Vietnam: sipping and gossiping

Last week I went on a Saturday morning in district 7 of Ho Chi Minh City to a coffee shop that was opened only three weeks before. It was 9 o’clock in the morning, and the place was packed. If this were the only coffee shop in the neighborhood, I wouldn’t have been surprised, but this place was maybe number 11 within two or three hundred meters. Vietnamese do love coffee. That might be clear by now. And a lot of Vietnamese now can afford to spend 40,000 till 60,000 Dong ($1.80 – $2.60) on a cup of the addictive brew. Twenty years ago, however, this was would have been an entirely different story.

Did you know that 60% of the population was living under the poverty line in 1994? And that today, 20 years later, this number has dropped to below 10%? China is a powerhouse when it comes to creating better living standards but Vietnam for sure is an economic miracle as well.

Vietnam, the country that defeated the biggest army in the world in 1975, and therefore was punished for twenty years by the USA and the UN, who tried to keep the borders of Vietnam destabilized by supporting the destructive Khmer Rouge until the elections in Cambodia in 1993. Yes, the USA played a dirty role, sacrificing the beautiful Kingdom of Wonder and its people just to frustrate the Vietnamese. During the Vietnam war, America also destroyed more than half of the Vietnamese forests and jungles by bombing, burning or spraying chemicals in a sick attempt to remove the cover of the Vietcong. Some 3.1 million Vietnamese citizens and soldiers died during the Vietnamese war. Ok, not all of them were directly the result of the American intervention. There were of course also South-Vietnamese fighting against North-Vietnamese but looking at all these devastating results it wouldn’t surprise me if the Americans were hated big time. But nothing is further from the truth. In the Land of the Ascending Dragon, they have better things to do than to get stuck with negative emotions. They rather look forward and see what they can do to improve their lives. And Vietnamese are very pragmatic too. So, when Bill Clinton announced in 1995 to finally normalize the diplomatic relations between the two countries, Vietnam embraced this opportunity and used it to increase their exports. Almost a quarter of all export nowadays goes to the USA (and only 12% to China). And one of the biggest export products is coffee.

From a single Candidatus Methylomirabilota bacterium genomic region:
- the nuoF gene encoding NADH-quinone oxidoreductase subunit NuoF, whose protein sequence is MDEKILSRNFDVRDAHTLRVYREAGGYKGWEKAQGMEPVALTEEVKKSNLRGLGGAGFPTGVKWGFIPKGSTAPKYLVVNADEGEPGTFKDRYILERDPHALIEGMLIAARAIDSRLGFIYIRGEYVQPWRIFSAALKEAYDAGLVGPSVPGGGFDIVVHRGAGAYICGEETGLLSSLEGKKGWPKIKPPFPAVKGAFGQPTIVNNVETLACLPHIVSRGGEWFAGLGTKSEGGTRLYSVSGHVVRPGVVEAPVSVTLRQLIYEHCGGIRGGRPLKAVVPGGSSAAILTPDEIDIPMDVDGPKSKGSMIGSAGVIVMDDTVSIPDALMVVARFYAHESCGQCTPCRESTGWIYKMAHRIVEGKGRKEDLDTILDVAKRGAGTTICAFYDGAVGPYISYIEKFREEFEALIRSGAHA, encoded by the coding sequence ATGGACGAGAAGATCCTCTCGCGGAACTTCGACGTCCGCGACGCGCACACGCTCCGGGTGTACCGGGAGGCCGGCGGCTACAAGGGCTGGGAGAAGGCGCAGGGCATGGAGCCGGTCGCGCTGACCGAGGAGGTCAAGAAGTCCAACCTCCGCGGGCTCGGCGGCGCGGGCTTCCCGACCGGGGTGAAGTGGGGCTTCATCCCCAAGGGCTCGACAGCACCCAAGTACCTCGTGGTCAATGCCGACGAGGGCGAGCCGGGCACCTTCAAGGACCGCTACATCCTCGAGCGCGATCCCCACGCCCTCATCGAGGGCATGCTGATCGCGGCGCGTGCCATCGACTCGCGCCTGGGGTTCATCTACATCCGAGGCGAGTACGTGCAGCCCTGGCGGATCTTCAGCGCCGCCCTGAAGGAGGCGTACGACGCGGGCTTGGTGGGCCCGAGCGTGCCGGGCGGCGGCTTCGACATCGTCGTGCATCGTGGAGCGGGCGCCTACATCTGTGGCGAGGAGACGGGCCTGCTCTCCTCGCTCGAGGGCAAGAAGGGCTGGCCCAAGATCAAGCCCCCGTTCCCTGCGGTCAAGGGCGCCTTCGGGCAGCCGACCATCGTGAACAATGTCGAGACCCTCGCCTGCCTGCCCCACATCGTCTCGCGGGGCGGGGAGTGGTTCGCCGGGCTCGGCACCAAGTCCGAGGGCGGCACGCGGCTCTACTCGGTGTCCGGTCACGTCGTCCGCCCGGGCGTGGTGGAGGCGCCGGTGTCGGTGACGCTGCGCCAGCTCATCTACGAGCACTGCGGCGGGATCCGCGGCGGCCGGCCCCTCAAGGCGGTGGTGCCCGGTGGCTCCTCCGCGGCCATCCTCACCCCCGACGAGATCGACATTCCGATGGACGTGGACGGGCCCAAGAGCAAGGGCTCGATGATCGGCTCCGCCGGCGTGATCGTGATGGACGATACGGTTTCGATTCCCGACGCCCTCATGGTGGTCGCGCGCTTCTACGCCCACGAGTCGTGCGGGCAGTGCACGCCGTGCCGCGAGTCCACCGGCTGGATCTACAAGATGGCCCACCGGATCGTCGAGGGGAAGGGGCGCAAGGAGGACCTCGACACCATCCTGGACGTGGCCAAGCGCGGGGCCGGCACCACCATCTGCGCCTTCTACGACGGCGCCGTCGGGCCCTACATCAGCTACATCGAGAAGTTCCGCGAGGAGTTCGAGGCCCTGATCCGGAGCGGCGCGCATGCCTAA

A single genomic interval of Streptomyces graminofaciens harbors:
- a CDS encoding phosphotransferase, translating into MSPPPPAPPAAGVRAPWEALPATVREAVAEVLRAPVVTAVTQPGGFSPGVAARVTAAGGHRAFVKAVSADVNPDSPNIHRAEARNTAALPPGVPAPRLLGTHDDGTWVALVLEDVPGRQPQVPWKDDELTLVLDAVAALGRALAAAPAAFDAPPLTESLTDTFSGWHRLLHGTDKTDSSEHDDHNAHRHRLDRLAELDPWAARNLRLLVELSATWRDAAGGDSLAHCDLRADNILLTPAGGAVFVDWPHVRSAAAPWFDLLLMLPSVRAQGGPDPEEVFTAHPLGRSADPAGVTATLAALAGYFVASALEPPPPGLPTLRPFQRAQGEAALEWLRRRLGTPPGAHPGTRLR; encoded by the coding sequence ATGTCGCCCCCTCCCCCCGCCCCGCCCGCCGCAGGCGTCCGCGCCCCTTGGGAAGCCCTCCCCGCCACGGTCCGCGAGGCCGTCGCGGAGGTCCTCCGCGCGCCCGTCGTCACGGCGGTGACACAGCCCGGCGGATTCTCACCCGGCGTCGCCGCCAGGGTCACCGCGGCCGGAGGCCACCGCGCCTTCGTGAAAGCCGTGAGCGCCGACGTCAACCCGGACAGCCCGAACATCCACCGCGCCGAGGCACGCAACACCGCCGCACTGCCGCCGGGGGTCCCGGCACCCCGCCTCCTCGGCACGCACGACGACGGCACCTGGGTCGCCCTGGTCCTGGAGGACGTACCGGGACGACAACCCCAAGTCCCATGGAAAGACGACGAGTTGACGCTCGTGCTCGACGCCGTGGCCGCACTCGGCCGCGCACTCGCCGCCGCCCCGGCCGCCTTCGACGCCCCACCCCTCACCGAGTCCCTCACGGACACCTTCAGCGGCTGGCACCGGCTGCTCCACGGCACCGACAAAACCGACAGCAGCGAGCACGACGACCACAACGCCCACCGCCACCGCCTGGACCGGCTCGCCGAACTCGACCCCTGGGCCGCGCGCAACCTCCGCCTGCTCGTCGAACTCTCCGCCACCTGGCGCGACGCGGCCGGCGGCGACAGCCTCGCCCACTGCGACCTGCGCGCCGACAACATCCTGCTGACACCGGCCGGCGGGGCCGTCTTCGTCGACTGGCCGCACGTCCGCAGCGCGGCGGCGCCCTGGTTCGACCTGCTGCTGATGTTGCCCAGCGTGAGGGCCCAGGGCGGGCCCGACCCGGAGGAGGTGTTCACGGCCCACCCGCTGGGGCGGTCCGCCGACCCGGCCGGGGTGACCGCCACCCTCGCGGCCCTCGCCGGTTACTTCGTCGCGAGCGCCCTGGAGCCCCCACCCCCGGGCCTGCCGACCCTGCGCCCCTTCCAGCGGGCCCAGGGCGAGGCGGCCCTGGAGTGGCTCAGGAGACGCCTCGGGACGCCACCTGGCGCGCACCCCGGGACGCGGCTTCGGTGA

Coffee, these beans were playing a marginal role in Indochina until the 80’s. Vietnamese preferred to drink tea, so there was also no stimulans by the domestic market. After 1975, the Communist Party tried to copy the idea of the Soviet Union of collective farms. A decade with embarrassing results and a soaring inflation of 700% followed until the country leaders ordered economic reforms (Doi Moi). Privately owned enterprises became possible again. And coffee could start her successful march. Many small-scale farmers grabbed the opportunity to start with coffee. The margins were very attractive. Farmers suddenly got a chance to earn much more money than they were used to. But also, new companies stood up. Companies like Trung Nguyên and Highlands Coffee, who nowadays dominate the Vietnamese coffee export but also the coffee shop market with numerous outlets.

Coffee became so successful in Vietnam that this dragon country is now the second largest producer of coffee with 1.3 million tons after Brazil with 2.7 million tons. Together they produce almost half of the world’s coffee. Vietnam mainly provides the Robusta coffee beans which sometimes contain twice as much caffeine than the Arabica beans but also make the taste a bit more bitter.

The communist party tried to pull off the same trick at the beginning of the 21st century with cacao by pushing farmers with incentives such as free seedlings to start with cacao as well. However when cacao prices suddenly dropped for almost a year between 2012 and 2013 a lot of farmers cut the trees and changed it again for coffee or pepper. At this moment, Vietnam produces less than one ‰ of the world’s cacao production. And it doesn’t seem to change unless the price of cacao will rise considerably.

One thing that will seriously threaten Vietnam’s coffee production has nothing to do with the economy but all with climate change: water shortages. This year we all experience the effect of El Nino, which disrupts the whole environment in South East Asia resulting in exceptional droughts. But some experts predict that the ground water levels will drop further in the next two decades forcing coffee plantations to stop. There is a report from a Belgian professor which suggest that 50% of the coffee farms in Vietnam must change their crop in the next ten years for a less water-intensive agricultural product like cashew nut.

In the meantime new coffee shops are still opened in Saigon, the old name of Ho Chi Minh and still with reasonable success. Because the middle class in Vietnam is quadrupling between 2010 and 2020, and all those people like to gather in coffee houses, sipping and gossiping.

 

 

 

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